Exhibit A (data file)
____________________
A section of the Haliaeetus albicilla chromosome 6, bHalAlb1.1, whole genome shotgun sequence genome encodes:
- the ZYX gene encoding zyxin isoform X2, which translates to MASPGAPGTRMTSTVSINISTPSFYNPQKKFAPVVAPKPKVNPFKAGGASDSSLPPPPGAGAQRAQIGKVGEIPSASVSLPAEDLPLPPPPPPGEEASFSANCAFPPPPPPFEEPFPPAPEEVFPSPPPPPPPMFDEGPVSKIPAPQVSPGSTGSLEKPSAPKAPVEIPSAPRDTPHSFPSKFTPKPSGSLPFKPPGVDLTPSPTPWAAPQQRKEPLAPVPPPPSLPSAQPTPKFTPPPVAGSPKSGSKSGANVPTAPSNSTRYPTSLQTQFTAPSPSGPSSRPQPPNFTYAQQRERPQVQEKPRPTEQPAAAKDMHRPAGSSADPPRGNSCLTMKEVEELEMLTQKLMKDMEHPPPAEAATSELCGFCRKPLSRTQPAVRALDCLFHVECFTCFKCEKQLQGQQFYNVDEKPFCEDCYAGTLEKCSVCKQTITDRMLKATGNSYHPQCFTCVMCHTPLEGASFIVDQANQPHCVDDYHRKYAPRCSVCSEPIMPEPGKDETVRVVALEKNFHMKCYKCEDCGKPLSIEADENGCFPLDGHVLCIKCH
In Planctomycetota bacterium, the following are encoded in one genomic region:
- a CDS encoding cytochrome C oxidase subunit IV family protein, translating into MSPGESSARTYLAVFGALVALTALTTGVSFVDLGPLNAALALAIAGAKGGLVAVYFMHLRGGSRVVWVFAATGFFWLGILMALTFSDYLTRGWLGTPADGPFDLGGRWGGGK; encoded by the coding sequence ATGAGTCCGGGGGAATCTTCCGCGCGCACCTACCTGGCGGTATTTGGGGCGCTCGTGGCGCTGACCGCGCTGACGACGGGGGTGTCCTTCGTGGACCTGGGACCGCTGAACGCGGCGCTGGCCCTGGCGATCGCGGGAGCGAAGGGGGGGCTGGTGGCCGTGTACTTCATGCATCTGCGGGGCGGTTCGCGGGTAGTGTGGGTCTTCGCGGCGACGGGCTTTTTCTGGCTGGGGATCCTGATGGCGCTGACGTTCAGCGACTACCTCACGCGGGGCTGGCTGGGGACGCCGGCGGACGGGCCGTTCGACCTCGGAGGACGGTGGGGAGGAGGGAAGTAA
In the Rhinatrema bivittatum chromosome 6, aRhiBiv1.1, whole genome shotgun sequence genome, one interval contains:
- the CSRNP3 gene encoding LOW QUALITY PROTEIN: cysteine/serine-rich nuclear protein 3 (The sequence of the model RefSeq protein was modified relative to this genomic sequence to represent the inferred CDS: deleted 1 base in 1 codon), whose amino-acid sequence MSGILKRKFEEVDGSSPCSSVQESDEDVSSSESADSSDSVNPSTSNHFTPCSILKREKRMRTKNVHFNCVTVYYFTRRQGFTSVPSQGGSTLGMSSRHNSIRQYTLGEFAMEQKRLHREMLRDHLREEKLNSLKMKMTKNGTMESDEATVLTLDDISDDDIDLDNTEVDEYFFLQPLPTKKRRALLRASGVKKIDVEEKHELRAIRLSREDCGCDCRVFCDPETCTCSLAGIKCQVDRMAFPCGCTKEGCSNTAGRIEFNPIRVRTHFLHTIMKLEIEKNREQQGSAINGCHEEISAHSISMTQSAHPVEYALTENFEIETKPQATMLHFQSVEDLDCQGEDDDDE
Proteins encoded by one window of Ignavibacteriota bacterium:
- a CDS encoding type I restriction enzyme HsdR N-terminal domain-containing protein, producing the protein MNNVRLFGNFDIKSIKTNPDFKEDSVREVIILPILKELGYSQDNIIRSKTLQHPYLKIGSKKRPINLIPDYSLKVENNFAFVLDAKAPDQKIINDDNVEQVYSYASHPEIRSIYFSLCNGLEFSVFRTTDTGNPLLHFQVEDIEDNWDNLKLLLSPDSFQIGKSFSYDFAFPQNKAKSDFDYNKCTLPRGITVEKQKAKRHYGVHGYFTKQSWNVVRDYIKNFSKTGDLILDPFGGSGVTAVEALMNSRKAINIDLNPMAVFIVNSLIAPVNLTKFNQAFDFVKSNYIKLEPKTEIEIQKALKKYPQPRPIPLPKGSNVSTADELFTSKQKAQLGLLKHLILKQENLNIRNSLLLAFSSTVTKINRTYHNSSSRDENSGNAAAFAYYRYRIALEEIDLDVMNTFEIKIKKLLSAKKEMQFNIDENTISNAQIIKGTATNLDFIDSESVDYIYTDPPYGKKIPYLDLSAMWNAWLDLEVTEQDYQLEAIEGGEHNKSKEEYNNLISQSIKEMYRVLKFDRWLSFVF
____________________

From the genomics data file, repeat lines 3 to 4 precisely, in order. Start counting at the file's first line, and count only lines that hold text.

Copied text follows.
In Planctomycetota bacterium, the following are encoded in one genomic region:
- a CDS encoding cytochrome C oxidase subunit IV family protein, translating into MSPGESSARTYLAVFGALVALTALTTGVSFVDLGPLNAALALAIAGAKGGLVAVYFMHLRGGSRVVWVFAATGFFWLGILMALTFSDYLTRGWLGTPADGPFDLGGRWGGGK; encoded by the coding sequence ATGAGTCCGGGGGAATCTTCCGCGCGCACCTACCTGGCGGTATTTGGGGCGCTCGTGGCGCTGACCGCGCTGACGACGGGGGTGTCCTTCGTGGACCTGGGACCGCTGAACGCGGCGCTGGCCCTGGCGATCGCGGGAGCGAAGGGGGGGCTGGTGGCCGTGTACTTCATGCATCTGCGGGGCGGTTCGCGGGTAGTGTGGGTCTTCGCGGCGACGGGCTTTTTCTGGCTGGGGATCCTGATGGCGCTGACGTTCAGCGACTACCTCACGCGGGGCTGGCTGGGGACGCCGGCGGACGGGCCGTTCGACCTCGGAGGACGGTGGGGAGGAGGGAAGTAA